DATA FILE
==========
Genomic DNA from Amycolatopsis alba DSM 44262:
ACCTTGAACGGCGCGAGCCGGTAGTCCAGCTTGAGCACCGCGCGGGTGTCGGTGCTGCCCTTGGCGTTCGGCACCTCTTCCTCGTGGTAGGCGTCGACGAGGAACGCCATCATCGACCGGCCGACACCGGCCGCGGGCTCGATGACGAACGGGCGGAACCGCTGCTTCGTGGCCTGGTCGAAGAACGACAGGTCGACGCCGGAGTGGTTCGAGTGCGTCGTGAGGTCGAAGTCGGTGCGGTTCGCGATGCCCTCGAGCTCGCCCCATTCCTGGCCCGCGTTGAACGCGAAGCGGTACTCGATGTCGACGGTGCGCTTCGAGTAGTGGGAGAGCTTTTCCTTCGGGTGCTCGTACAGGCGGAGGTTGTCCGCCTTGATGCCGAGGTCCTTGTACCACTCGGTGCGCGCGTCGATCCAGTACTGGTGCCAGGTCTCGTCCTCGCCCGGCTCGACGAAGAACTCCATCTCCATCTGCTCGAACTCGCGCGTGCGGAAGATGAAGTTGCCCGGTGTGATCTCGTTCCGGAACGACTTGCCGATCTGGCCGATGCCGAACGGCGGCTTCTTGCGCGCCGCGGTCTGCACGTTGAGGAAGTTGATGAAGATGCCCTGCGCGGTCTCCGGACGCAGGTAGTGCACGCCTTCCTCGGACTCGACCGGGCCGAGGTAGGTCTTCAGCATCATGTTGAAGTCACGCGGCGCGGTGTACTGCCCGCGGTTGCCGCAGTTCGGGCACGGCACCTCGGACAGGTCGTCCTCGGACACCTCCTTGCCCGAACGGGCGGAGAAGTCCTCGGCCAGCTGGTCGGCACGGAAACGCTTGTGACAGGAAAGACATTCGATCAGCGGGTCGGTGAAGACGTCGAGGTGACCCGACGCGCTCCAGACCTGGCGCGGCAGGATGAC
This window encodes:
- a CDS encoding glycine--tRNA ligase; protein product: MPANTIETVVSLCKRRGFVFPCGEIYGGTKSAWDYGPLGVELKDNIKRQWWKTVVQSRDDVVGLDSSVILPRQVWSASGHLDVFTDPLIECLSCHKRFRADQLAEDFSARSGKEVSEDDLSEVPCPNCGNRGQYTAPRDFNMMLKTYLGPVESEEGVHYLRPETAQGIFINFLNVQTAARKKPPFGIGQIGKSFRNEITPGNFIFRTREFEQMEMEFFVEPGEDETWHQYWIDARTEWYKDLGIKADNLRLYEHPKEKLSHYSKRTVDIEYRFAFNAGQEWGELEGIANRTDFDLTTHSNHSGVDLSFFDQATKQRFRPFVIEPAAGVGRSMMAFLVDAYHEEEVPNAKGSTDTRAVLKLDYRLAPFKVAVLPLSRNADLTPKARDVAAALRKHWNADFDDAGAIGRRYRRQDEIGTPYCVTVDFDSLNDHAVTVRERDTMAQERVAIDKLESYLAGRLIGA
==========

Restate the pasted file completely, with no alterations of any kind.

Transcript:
Genomic DNA from Amycolatopsis alba DSM 44262:
ACCTTGAACGGCGCGAGCCGGTAGTCCAGCTTGAGCACCGCGCGGGTGTCGGTGCTGCCCTTGGCGTTCGGCACCTCTTCCTCGTGGTAGGCGTCGACGAGGAACGCCATCATCGACCGGCCGACACCGGCCGCGGGCTCGATGACGAACGGGCGGAACCGCTGCTTCGTGGCCTGGTCGAAGAACGACAGGTCGACGCCGGAGTGGTTCGAGTGCGTCGTGAGGTCGAAGTCGGTGCGGTTCGCGATGCCCTCGAGCTCGCCCCATTCCTGGCCCGCGTTGAACGCGAAGCGGTACTCGATGTCGACGGTGCGCTTCGAGTAGTGGGAGAGCTTTTCCTTCGGGTGCTCGTACAGGCGGAGGTTGTCCGCCTTGATGCCGAGGTCCTTGTACCACTCGGTGCGCGCGTCGATCCAGTACTGGTGCCAGGTCTCGTCCTCGCCCGGCTCGACGAAGAACTCCATCTCCATCTGCTCGAACTCGCGCGTGCGGAAGATGAAGTTGCCCGGTGTGATCTCGTTCCGGAACGACTTGCCGATCTGGCCGATGCCGAACGGCGGCTTCTTGCGCGCCGCGGTCTGCACGTTGAGGAAGTTGATGAAGATGCCCTGCGCGGTCTCCGGACGCAGGTAGTGCACGCCTTCCTCGGACTCGACCGGGCCGAGGTAGGTCTTCAGCATCATGTTGAAGTCACGCGGCGCGGTGTACTGCCCGCGGTTGCCGCAGTTCGGGCACGGCACCTCGGACAGGTCGTCCTCGGACACCTCCTTGCCCGAACGGGCGGAGAAGTCCTCGGCCAGCTGGTCGGCACGGAAACGCTTGTGACAGGAAAGACATTCGATCAGCGGGTCGGTGAAGACGTCGAGGTGACCCGACGCGCTCCAGACCTGGCGCGGCAGGATGAC
This window encodes:
- a CDS encoding glycine--tRNA ligase; protein product: MPANTIETVVSLCKRRGFVFPCGEIYGGTKSAWDYGPLGVELKDNIKRQWWKTVVQSRDDVVGLDSSVILPRQVWSASGHLDVFTDPLIECLSCHKRFRADQLAEDFSARSGKEVSEDDLSEVPCPNCGNRGQYTAPRDFNMMLKTYLGPVESEEGVHYLRPETAQGIFINFLNVQTAARKKPPFGIGQIGKSFRNEITPGNFIFRTREFEQMEMEFFVEPGEDETWHQYWIDARTEWYKDLGIKADNLRLYEHPKEKLSHYSKRTVDIEYRFAFNAGQEWGELEGIANRTDFDLTTHSNHSGVDLSFFDQATKQRFRPFVIEPAAGVGRSMMAFLVDAYHEEEVPNAKGSTDTRAVLKLDYRLAPFKVAVLPLSRNADLTPKARDVAAALRKHWNADFDDAGAIGRRYRRQDEIGTPYCVTVDFDSLNDHAVTVRERDTMAQERVAIDKLESYLAGRLIGA